The Real Tax Test

Iraq in continuing meltdown. Oil prices at record highs. Forty-five million uninsured. A still-large budget deficit and an ever-increasing debt. How to respond? Hey, let's cut taxes! That was the congressional rejoinder to our nation's several crises in early May, when lawmakers passed a five-year, $70 billion tax cut, which news accounts affirmed that the President was eager to sign. The story is an old one, but the details still have not lost their ability to shock: Middle-income households will receive an average of $20 back, The Washington Post reported, while the .02 percent of American households above $1 million will reap an average windfall of $42,000. One almost has to admire the Tammany-esque frankness of these numbers. In 2000, candidate Bush at least felt the need to pretend that his tax cuts were aimed at the middle class. But now, with the clock ticking on his (and maybe congressional Republicans') lame-duckery, they don't even bother disguising the class warfare.

With a small number of exceptions -- 15 in the House and three in the Senate -- the Democrats all voted against it. But voting against an obviously bad bill isn't the real tax test; after all, most House Democrats are in very safe seats, and the issue wasn't particularly risky even for the 41 Democratic senators who voted no. The real question is whether Democrats can say forthrightly, in an election season -- for they will surely be asked repeatedly -- that they would repeal or roll back the Bush administration tax cuts in order to fund other national priorities.

So far, the evidence on this question isn't very encouraging. House Minority Leader Nancy Pelosi appeared on Meet the Press recently to plug the Democratic agenda. She was discussing the Democratic proposal for energy independence when Tim Russert suggested to her that any such comprehensive plan would require large government subsidies to encourage industries to change; would you, Russert asked, “roll back the Bush tax cut to pay for it?”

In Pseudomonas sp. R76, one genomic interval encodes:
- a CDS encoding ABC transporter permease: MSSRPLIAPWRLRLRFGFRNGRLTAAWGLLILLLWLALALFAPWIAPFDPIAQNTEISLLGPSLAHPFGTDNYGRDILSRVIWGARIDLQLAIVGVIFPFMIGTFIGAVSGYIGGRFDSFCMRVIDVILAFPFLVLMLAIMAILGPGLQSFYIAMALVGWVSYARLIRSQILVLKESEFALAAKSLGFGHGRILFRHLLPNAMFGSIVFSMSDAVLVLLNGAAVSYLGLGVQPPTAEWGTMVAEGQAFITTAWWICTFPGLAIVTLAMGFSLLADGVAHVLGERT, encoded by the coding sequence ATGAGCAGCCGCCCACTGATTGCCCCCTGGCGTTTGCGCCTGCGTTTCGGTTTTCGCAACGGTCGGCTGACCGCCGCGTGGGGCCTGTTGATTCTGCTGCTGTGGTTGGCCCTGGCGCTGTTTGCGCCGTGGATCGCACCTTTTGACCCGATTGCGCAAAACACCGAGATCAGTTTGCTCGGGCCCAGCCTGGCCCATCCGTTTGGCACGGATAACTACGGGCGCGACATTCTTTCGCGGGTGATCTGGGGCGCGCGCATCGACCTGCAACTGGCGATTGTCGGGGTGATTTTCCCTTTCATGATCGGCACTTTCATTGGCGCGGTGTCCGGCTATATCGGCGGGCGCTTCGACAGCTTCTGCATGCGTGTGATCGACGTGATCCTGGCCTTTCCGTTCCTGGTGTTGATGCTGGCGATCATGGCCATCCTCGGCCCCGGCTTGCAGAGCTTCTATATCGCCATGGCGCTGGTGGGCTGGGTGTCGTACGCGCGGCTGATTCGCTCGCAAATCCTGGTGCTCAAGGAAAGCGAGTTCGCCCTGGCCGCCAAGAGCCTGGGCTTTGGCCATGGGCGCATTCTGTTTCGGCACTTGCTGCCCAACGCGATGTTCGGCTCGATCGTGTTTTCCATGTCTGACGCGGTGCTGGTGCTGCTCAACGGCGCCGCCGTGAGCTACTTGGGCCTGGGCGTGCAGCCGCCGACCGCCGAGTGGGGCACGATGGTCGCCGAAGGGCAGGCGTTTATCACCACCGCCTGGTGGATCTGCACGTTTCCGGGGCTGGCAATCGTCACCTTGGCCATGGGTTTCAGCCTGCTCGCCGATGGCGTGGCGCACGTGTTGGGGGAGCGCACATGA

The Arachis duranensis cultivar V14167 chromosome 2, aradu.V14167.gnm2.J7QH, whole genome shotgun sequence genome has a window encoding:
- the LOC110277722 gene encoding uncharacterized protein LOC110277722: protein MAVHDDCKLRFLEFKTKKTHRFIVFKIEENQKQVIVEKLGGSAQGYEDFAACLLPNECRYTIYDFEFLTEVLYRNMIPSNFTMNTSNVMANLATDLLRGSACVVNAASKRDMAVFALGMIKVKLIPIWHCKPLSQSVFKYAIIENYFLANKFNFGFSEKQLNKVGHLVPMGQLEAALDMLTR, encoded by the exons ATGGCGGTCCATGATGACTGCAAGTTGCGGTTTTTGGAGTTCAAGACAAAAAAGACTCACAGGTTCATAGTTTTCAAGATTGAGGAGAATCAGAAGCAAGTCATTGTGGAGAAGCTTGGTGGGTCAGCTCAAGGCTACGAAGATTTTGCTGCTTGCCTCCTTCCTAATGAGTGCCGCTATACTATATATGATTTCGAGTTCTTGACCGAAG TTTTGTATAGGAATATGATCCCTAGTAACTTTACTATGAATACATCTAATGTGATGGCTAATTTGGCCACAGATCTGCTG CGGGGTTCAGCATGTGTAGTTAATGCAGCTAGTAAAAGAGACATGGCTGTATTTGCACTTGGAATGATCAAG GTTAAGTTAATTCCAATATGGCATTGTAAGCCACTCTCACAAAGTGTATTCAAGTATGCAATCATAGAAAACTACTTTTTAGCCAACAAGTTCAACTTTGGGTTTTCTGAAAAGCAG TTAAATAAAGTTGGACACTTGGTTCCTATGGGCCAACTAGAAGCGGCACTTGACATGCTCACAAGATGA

Russert tried four times to get Pelosi to say yes -- and note that he said “roll back,” not repeal, which gave her wiggle room. And, four times, Pelosi -- who voted against the tax cut -- hemmed and hawed.

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All right, she can perhaps be forgiven for not wanting to play Russert's game of gotcha! But Democrats can't avoid this question forever. And they shouldn't. But they do, and there's one main historical reason why.

If it's true that those who are ignorant of history are doomed to repeat it, it's also the case that those who are too mindful of history tend to wallow in it. So it is with Democrats and taxes; Walter Mondale tried that, they say, referring to Mondale's ill-advised proclamation in 1984 that he'd raise taxes, and look what happened to him.

But there are two reasons why 1984 is very much worth forgetting. First, the circumstances are dramatically different: Today, unlike the 1980s, Americans have firsthand experience of a period of conservative failure. That experience, of watching as fake solutions are applied to large problems (when the problems are acknowledged at all), is new for most Americans, and it gives liberals and Democrats an opening to make a bolder alternative case than most of them have been willing to make for some time.

Second, no one is saying that Democrats should do what Mondale did. Instead, Democrats should emphasize both fairness (making those who got the bulk of the cuts pay their freight) and the pressing needs that face us. Democrats should say simply to people: “If what you want is more tax cuts, vote Republican. But look around you. We have needs as a people. All of us agree, for example, that we need to wean ourselves off foreign oil. We can do that as Americans. But we can't do it through tax cuts. You and your neighbors can't get together, pool your tax cuts, and create a fund to encourage businesses to invest more in biofuels. Only the federal government can do that. So you need to decide: If you want to kick the problem of energy independence down the road to your children, then vote Republican. If you want to be serious about trying to do something about this problem, and create a solution from which you and your children will benefit, then you better vote for me, because I'll do something about it, and the Republicans won't.”

Obviously, this won't be an easy sell. But a clear majority of Americans now agree with at least the last sentence of my imaginary monologue. That's what's new, and it's a reality that has the potential to change the nature of the tax debate as we have known it.